Unlike that relic in your parent’s used to have, new TVs offer myriad options beyond color and contrast controls. If all you do is unbox your new TV and put it on the wall, you’ll be missing out on all that your new TV has to offer. So try these tips to make sure that new television is performing its best and, delivering a stunning HD picture.
1. Don’t overuse motion enhancements
This applies mostly to LED/LCD sets, which in 2010 represented a market 10 times the size of plasma display, and that market is still growing. The feature is designed to improve the stuttering sometimes seen on LCD TVs during motions scenes. You may see it listed as a Hz specification (120Hz, 240Hz …) or a clever marketing name (TruMotion, Motion Plus, MotionFlow, CineMotion, and so on) but when left to run unchecked, this setting could leave you wondering what all the hype over HD is about. Be careful, some sets might even have two different motion enhancement settings.
At its most basic, the idea behind this technology is to reduce blur and pixilation in fast-moving action. Older model LCDs used to be known for something called the “screen door effect”, when the picture would break down during sporting events or high action scenes. Better refresh rates have helped to curb this issue in newer LCD/LED sets, even without the use of motion smoothing technology.
When turned on, especially to its highest setting, motion smoothing can turn a picture hyper-realistic, making film-based material look like a 1980s sitcom. Start with these enhancements turned “Off” and if you feel that your picture is struggling to keep up with fast action, slowly increase the setting.
2. Watch the material how it was meant to be seen
Filmmakers spend a lot of time tweaking their material to get it exactly how they want it. In an ideal world, your TV would simply be a conduit to view that perfect picture. Since each set is calibrated differently at the factory, that’s sadly not the case.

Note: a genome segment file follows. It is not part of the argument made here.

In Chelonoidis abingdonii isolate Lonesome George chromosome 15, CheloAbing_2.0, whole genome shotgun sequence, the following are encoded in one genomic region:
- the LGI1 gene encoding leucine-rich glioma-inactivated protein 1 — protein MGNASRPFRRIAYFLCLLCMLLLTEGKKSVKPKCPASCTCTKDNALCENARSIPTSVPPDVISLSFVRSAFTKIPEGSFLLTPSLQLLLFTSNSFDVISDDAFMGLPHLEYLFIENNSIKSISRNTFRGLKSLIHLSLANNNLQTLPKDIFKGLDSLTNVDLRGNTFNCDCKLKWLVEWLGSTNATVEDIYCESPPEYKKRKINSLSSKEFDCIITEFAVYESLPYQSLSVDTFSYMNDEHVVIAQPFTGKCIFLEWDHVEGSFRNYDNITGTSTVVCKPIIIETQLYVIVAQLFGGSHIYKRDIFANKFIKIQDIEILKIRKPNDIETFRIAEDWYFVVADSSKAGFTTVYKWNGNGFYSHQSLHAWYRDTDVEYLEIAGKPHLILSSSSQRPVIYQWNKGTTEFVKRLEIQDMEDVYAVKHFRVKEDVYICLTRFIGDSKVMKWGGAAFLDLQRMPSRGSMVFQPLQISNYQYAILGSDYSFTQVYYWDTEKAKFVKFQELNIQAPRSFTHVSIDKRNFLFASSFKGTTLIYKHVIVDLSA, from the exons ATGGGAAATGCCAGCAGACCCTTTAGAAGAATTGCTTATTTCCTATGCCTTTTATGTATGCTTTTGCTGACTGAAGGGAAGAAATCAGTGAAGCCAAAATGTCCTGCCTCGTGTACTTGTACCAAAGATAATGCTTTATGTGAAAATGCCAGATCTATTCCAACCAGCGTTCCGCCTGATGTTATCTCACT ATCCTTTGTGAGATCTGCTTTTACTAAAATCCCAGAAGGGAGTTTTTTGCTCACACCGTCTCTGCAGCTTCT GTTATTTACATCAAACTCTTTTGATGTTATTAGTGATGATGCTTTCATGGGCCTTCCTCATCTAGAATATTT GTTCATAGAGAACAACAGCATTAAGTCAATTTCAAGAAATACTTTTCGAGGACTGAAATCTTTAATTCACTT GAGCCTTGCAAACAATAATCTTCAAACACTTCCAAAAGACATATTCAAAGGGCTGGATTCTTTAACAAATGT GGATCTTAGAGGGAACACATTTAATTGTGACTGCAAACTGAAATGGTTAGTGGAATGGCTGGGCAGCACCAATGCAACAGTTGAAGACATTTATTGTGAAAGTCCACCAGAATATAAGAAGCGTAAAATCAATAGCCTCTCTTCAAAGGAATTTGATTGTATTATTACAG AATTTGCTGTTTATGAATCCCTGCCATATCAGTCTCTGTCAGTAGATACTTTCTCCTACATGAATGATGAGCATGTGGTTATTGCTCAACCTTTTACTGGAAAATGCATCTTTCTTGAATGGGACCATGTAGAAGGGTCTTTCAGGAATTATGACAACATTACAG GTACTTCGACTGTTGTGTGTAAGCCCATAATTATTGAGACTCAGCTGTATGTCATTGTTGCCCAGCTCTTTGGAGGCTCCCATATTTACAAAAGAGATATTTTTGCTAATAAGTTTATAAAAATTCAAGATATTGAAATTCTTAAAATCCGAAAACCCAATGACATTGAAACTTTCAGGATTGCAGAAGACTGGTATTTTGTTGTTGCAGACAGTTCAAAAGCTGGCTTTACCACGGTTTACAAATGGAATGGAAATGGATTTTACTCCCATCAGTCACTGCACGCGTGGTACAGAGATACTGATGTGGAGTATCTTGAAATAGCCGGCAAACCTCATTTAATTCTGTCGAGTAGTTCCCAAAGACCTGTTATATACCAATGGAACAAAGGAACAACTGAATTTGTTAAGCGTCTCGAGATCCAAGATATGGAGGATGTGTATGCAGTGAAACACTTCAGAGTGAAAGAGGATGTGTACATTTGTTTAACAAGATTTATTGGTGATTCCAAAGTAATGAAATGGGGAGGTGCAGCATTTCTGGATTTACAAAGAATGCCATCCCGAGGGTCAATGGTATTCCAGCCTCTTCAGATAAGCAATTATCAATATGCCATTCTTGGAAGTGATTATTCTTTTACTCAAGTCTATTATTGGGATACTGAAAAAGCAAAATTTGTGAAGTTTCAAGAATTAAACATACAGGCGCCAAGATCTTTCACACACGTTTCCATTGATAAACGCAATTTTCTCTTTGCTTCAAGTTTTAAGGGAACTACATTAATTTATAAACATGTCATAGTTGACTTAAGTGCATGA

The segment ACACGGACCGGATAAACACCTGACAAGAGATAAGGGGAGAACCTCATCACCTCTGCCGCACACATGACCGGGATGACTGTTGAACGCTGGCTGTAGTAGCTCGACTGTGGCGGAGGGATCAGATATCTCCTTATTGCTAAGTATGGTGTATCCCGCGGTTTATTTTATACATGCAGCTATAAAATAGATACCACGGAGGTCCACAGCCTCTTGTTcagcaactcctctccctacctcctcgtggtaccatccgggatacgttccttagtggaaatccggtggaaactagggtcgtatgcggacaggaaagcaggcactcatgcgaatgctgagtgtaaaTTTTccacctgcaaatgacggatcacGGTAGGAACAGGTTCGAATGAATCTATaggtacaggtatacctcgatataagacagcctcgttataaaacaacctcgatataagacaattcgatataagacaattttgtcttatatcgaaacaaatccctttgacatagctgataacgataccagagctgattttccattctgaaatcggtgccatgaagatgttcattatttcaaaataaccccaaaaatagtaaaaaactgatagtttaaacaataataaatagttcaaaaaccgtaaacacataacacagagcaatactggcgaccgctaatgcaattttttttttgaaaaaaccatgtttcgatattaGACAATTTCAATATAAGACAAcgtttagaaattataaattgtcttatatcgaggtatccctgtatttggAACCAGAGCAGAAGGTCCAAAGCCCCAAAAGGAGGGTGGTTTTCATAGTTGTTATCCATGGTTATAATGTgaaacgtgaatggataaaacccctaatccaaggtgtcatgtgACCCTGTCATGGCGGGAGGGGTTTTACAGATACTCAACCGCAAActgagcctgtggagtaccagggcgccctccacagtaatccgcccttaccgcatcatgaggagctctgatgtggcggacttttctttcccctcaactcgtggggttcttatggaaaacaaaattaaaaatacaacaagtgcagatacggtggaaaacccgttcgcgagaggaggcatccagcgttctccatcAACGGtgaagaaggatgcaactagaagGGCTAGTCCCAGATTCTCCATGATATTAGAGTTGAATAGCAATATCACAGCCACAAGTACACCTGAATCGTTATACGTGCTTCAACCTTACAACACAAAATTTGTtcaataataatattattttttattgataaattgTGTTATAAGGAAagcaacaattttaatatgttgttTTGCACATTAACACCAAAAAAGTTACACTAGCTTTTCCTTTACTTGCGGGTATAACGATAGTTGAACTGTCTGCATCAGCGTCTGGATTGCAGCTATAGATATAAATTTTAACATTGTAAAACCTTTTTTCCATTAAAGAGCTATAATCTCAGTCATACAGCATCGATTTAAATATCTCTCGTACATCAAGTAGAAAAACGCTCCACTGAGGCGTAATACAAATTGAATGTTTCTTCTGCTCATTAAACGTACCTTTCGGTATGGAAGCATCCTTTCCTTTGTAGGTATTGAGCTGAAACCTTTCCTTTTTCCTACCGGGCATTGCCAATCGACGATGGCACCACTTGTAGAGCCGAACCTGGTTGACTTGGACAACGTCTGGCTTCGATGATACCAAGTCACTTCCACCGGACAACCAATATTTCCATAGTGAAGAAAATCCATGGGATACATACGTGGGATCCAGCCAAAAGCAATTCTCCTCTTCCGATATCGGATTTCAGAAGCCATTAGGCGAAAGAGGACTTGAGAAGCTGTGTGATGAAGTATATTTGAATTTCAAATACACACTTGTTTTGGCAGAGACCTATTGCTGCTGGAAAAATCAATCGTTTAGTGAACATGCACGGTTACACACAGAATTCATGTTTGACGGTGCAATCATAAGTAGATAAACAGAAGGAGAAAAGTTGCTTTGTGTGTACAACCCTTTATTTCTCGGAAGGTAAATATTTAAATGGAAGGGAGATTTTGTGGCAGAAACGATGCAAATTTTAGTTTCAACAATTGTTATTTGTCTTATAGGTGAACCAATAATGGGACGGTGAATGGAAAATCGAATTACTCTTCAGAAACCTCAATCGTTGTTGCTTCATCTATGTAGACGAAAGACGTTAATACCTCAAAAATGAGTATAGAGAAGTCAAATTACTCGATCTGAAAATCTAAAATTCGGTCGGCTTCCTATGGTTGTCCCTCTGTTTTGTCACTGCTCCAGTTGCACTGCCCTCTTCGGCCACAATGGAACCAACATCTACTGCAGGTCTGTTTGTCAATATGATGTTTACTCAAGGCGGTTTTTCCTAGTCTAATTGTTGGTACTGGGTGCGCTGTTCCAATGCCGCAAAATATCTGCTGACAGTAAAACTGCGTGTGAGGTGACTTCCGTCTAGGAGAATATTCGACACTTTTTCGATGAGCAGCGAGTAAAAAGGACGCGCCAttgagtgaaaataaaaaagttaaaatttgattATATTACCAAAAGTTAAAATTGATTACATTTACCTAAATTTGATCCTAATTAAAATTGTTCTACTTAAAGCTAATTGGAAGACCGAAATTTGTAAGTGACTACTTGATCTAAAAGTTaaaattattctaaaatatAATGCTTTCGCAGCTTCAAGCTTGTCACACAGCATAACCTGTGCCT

In addition to motion enhancements, there are several other picture tools that can negatively affect a TV’s output if left to their highest settings.
Locate and either disable or set to “0” any noise reduction or mosquito noise, edge enhancement, skin tone, or shadow detail enhancements when you first set your TV up.
You may eventually switch some of these options back on, but when they are all on at the same time (as is the case sometimes right out of the box) the alterations to the native picture can be too strong.
3. Turn down the lights
TV brightness and color settings are often turned way up as on TVs out of the box. However, in your home those settings might not be ideal for regular viewing. Almost every TV will come with a series of viewing scenes with names like “vivid”, “theater” or “standard”. The theater setting generally provides the best picture right out of the box (unless you have a THX certified TV, in which case choose that setting). It’s best to avoid the “vivid” or “game” setting for regular viewing.
One note when setting up a new TV: Be sure to give your eyes a chance to get used to any major changes you make to the picture. Watch for a couple days and if you’re still not happy, tinker some more, but avoid making snap judgments.
If you’re looking to take things to the next level, there are several discs available for purchase that will walk you through a self-calibration (such as Digital Video Essentials, Disney’s WOW, and Spears and Munsil).